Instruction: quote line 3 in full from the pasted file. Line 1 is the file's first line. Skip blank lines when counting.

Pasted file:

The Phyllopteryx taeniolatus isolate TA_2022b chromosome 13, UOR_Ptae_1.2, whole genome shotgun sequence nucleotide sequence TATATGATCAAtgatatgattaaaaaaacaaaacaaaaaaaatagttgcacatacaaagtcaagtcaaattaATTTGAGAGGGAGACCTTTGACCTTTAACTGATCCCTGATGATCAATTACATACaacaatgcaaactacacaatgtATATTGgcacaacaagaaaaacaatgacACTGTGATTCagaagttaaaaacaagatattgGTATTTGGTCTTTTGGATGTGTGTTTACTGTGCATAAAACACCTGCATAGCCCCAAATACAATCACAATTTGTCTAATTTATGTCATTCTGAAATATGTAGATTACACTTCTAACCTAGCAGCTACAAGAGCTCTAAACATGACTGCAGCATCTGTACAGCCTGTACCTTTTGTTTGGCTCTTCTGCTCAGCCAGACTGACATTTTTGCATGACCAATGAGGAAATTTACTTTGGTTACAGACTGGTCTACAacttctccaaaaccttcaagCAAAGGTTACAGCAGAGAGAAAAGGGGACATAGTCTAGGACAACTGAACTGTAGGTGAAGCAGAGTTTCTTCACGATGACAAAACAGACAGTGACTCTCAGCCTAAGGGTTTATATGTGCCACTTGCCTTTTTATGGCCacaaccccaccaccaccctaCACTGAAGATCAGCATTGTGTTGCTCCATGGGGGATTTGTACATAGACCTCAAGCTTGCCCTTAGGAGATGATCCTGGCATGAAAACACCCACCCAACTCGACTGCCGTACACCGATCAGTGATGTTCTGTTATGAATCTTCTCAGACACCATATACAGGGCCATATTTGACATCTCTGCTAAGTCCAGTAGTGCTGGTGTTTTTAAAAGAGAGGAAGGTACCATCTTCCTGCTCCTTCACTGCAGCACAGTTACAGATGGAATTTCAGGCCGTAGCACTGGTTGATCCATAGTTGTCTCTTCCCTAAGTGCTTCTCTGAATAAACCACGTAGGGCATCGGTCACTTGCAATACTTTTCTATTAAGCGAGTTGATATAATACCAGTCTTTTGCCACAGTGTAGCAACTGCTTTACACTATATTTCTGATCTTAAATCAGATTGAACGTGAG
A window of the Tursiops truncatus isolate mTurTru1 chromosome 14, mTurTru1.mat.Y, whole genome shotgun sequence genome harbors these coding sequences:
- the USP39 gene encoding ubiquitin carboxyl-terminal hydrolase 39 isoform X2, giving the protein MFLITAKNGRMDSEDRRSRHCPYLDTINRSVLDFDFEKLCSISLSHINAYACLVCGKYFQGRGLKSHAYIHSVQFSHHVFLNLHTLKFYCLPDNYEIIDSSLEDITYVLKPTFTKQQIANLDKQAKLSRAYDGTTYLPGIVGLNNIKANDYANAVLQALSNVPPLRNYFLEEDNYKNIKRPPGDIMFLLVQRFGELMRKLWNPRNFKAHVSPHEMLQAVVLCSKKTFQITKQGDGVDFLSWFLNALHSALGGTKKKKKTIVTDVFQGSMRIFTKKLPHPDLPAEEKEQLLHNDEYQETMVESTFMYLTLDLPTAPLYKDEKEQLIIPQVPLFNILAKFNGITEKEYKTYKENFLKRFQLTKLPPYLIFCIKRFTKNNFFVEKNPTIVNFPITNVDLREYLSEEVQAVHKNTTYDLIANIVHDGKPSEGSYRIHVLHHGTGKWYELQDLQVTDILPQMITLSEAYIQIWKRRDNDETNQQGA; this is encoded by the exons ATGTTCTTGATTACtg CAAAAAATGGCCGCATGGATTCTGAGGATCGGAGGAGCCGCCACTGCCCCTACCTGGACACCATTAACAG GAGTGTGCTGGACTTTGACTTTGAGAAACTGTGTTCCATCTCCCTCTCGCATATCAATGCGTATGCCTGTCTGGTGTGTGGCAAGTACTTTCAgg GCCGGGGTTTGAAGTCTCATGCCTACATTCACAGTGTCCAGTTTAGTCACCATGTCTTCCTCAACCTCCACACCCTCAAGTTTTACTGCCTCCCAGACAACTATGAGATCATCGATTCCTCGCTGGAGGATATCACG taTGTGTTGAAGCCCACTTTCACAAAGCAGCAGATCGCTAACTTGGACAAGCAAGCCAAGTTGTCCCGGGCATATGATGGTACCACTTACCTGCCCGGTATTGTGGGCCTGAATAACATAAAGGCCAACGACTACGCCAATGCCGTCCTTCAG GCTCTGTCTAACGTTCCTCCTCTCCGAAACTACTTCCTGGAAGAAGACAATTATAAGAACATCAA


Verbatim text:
- the USP39 gene encoding ubiquitin carboxyl-terminal hydrolase 39 isoform X2, giving the protein MFLITAKNGRMDSEDRRSRHCPYLDTINRSVLDFDFEKLCSISLSHINAYACLVCGKYFQGRGLKSHAYIHSVQFSHHVFLNLHTLKFYCLPDNYEIIDSSLEDITYVLKPTFTKQQIANLDKQAKLSRAYDGTTYLPGIVGLNNIKANDYANAVLQALSNVPPLRNYFLEEDNYKNIKRPPGDIMFLLVQRFGELMRKLWNPRNFKAHVSPHEMLQAVVLCSKKTFQITKQGDGVDFLSWFLNALHSALGGTKKKKKTIVTDVFQGSMRIFTKKLPHPDLPAEEKEQLLHNDEYQETMVESTFMYLTLDLPTAPLYKDEKEQLIIPQVPLFNILAKFNGITEKEYKTYKENFLKRFQLTKLPPYLIFCIKRFTKNNFFVEKNPTIVNFPITNVDLREYLSEEVQAVHKNTTYDLIANIVHDGKPSEGSYRIHVLHHGTGKWYELQDLQVTDILPQMITLSEAYIQIWKRRDNDETNQQGA; this is encoded by the exons ATGTTCTTGATTACtg CAAAAAATGGCCGCATGGATTCTGAGGATCGGAGGAGCCGCCACTGCCCCTACCTGGACACCATTAACAG GAGTGTGCTGGACTTTGACTTTGAGAAACTGTGTTCCATCTCCCTCTCGCATATCAATGCGTATGCCTGTCTGGTGTGTGGCAAGTACTTTCAgg GCCGGGGTTTGAAGTCTCATGCCTACATTCACAGTGTCCAGTTTAGTCACCATGTCTTCCTCAACCTCCACACCCTCAAGTTTTACTGCCTCCCAGACAACTATGAGATCATCGATTCCTCGCTGGAGGATATCACG taTGTGTTGAAGCCCACTTTCACAAAGCAGCAGATCGCTAACTTGGACAAGCAAGCCAAGTTGTCCCGGGCATATGATGGTACCACTTACCTGCCCGGTATTGTGGGCCTGAATAACATAAAGGCCAACGACTACGCCAATGCCGTCCTTCAG GCTCTGTCTAACGTTCCTCCTCTCCGAAACTACTTCCTGGAAGAAGACAATTATAAGAACATCAA